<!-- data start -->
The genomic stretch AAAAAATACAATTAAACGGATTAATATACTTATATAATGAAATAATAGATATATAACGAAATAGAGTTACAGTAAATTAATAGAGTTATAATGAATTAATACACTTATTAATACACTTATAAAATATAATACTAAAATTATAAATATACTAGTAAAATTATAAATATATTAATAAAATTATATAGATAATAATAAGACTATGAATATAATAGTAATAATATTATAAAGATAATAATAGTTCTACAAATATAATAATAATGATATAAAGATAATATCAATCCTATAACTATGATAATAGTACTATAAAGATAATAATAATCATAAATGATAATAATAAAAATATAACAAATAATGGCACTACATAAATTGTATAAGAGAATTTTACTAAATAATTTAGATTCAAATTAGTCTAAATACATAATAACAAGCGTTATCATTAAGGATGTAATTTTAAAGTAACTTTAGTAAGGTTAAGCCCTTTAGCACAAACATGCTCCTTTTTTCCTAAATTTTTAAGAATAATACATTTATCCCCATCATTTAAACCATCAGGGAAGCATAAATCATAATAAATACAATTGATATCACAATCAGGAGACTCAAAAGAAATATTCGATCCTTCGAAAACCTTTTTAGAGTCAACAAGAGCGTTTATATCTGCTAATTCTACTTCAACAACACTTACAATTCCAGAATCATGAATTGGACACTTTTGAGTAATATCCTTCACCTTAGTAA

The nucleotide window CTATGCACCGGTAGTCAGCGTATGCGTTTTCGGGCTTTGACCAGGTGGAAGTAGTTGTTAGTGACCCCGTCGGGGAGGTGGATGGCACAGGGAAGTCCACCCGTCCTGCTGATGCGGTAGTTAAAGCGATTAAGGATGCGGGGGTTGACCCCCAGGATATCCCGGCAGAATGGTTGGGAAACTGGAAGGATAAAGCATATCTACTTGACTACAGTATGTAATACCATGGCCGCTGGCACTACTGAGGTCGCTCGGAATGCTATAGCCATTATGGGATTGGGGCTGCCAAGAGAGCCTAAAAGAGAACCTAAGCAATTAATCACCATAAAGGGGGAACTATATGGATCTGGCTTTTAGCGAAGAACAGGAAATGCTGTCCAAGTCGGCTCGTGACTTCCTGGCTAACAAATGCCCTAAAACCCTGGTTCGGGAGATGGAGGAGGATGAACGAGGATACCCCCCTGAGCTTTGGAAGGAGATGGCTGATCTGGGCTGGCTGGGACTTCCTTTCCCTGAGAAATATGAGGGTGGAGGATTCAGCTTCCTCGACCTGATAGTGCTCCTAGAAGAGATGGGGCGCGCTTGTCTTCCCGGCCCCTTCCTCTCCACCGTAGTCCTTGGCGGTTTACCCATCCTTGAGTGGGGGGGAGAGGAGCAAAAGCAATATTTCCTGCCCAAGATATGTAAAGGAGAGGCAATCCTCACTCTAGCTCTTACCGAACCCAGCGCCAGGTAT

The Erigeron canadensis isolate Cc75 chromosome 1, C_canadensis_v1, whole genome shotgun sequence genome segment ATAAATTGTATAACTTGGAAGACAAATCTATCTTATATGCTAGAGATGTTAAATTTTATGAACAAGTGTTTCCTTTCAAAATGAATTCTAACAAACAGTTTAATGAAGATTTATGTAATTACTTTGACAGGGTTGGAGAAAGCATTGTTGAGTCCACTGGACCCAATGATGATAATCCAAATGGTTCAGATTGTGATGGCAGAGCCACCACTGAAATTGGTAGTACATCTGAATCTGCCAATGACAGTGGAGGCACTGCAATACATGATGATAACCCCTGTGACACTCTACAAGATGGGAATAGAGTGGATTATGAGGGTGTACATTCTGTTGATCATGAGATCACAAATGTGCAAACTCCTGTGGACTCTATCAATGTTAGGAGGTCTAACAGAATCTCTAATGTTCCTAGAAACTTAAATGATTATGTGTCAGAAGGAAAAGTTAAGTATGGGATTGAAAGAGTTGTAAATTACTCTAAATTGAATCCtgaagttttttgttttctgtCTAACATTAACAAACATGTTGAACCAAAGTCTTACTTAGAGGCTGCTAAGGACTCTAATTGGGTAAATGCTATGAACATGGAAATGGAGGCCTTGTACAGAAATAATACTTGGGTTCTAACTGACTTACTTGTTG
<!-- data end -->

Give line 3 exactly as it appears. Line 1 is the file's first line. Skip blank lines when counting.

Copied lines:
The Erigeron canadensis isolate Cc75 chromosome 1, C_canadensis_v1, whole genome shotgun sequence genome segment ATAAATTGTATAACTTGGAAGACAAATCTATCTTATATGCTAGAGATGTTAAATTTTATGAACAAGTGTTTCCTTTCAAAATGAATTCTAACAAACAGTTTAATGAAGATTTATGTAATTACTTTGACAGGGTTGGAGAAAGCATTGTTGAGTCCACTGGACCCAATGATGATAATCCAAATGGTTCAGATTGTGATGGCAGAGCCACCACTGAAATTGGTAGTACATCTGAATCTGCCAATGACAGTGGAGGCACTGCAATACATGATGATAACCCCTGTGACACTCTACAAGATGGGAATAGAGTGGATTATGAGGGTGTACATTCTGTTGATCATGAGATCACAAATGTGCAAACTCCTGTGGACTCTATCAATGTTAGGAGGTCTAACAGAATCTCTAATGTTCCTAGAAACTTAAATGATTATGTGTCAGAAGGAAAAGTTAAGTATGGGATTGAAAGAGTTGTAAATTACTCTAAATTGAATCCtgaagttttttgttttctgtCTAACATTAACAAACATGTTGAACCAAAGTCTTACTTAGAGGCTGCTAAGGACTCTAATTGGGTAAATGCTATGAACATGGAAATGGAGGCCTTGTACAGAAATAATACTTGGGTTCTAACTGACTTACTTGTTG